Methods for the induction of labor: efficacy and safety

Luis Sanchez-Ramos, Lisa D. Levine, Anthony C. Sciscione, Ellen L. Mozurkewich, Patrick S. Ramsey, Charles David Adair, Andrew M. Kaunitz, Jordan A. McKinney

Research output: Contribution to journalReview articlepeer-review

1 Scopus citations


This review assessed the efficacy and safety of pharmacologic agents (prostaglandins, oxytocin, mifepristone, hyaluronidase, and nitric oxide donors) and mechanical methods (single- and double-balloon catheters, laminaria, membrane stripping, and amniotomy) and those generally considered under the rubric of complementary medicine (castor oil, nipple stimulation, sexual intercourse, herbal medicine, and acupuncture). A substantial body of published reports, including 2 large network meta-analyses, support the safety and efficacy of misoprostol (PGE1) when used for cervical ripening and labor induction. Misoprostol administered vaginally at doses of 50 μg has the highest probability of achieving vaginal delivery within 24 hours. Regardless of dosing, route, and schedule of administration, when used for cervical ripening and labor induction, prostaglandin E2 seems to have similar efficacy in decreasing cesarean delivery rates. Globally, although oxytocin represents the most widely used pharmacologic agent for labor induction, its effectiveness is highly dependent on parity and cervical status. Oxytocin is more effective than expectant management in inducing labor, and the efficacy of oxytocin is enhanced when combined with amniotomy. However, prostaglandins administered vaginally or intracervically are more effective in inducing labor than oxytocin. A single 200-mg oral tablet of mifepristone seems to represent the lowest effective dose for cervical ripening. The bulk of the literature assessing relaxin suggests this agent has limited benefit when used for this indication. Although intracervical injection of hyaluronidase may cause cervical ripening, the need for intracervical administration has limited the use of this agent. Concerning the vaginal administration of nitric oxide donors, including isosorbide mononitrate, isosorbide, nitroglycerin, and sodium nitroprusside, the higher incidence of side effects with these agents has limited their use. A synthetic hygroscopic cervical dilator has been found to be effective for preinduction cervical ripening. Although a pharmacologic agent may be administered after the use of the synthetic hygroscopic dilator, in an attempt to reduce the interval to vaginal delivery, concomitant use of mechanical and pharmacologic methods is being explored. Combining the use of a single-balloon catheter with dinoprostone, misoprostol, or oxytocin enhances the efficacy of these pharmacologic agents in cervical ripening and labor induction. The efficacy of single- and double-balloon catheters in cervical ripening and labor induction seems similar. To date, the combination of misoprostol with an intracervical catheter seems to be the best approach when balancing delivery times with safety. Although complementary methods are occasionally used by patients, given the lack of data documenting their efficacy and safety, these methods are rarely used in hospital settings.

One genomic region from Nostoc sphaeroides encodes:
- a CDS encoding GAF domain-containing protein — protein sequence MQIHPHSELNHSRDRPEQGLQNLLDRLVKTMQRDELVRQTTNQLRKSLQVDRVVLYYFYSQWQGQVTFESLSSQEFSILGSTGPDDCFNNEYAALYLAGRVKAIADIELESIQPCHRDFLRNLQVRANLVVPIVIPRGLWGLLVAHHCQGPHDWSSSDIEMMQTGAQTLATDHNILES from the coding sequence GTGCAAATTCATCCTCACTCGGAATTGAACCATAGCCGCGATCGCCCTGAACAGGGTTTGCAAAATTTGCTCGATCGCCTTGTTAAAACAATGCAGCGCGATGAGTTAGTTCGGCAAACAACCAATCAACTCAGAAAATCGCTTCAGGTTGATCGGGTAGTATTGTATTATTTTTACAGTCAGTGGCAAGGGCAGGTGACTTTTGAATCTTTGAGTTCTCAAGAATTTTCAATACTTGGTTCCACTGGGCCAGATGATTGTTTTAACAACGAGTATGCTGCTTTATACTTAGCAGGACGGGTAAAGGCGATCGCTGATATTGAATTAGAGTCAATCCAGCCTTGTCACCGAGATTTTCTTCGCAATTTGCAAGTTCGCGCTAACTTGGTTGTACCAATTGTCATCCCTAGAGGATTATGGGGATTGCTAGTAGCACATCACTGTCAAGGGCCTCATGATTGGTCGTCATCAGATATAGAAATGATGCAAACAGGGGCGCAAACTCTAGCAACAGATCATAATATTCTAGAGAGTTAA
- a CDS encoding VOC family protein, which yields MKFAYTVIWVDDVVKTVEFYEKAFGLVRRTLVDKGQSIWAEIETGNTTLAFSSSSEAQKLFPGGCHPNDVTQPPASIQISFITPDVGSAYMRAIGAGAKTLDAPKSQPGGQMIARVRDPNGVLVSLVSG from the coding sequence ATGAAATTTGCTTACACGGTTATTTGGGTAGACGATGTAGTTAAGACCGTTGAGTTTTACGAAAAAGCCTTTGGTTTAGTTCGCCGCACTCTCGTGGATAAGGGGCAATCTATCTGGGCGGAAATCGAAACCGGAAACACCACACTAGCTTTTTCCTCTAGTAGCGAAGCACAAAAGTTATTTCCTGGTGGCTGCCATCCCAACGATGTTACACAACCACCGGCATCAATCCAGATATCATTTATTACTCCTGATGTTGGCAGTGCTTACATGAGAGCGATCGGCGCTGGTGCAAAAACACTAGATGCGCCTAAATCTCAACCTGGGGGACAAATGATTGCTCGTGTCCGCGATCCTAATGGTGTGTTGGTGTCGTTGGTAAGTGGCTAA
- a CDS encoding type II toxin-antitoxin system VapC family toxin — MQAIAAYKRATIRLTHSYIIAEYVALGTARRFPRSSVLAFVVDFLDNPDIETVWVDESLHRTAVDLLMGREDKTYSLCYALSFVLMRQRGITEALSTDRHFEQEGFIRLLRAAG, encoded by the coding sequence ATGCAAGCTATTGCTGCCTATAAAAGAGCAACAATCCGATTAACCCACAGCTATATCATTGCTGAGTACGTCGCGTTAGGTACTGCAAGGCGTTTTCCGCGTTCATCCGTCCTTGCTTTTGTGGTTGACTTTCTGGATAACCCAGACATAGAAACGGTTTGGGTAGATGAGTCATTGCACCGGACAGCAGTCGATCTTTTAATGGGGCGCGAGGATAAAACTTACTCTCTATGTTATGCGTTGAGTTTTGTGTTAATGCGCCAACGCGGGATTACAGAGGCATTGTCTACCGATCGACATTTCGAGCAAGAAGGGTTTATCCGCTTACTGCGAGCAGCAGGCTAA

Original languageEnglish (US)
Pages (from-to)S669-S695
JournalAmerican Journal of Obstetrics and Gynecology
Issue number3
StatePublished - Mar 2024
Externally publishedYes


  • Dilapan-S
  • Foley catheter
  • acupuncture
  • amniotomy
  • castor oil
  • cervical ripening
  • dinoprostone
  • double-balloon catheter
  • grand multiparity
  • herbal supplements
  • hyaluronidase
  • hygroscopic cervical dilator
  • labor induction
  • mechanical
  • membrane stripping
  • membrane sweep
  • mifepristone
  • misoprostol
  • nipple stimulation
  • nitric oxide
  • oxytocin
  • pharmacologic
  • prostaglandins
  • relaxin
  • review
  • sexual intercourse
  • single-balloon catheter
  • twins

ASJC Scopus subject areas

  • Obstetrics and Gynecology


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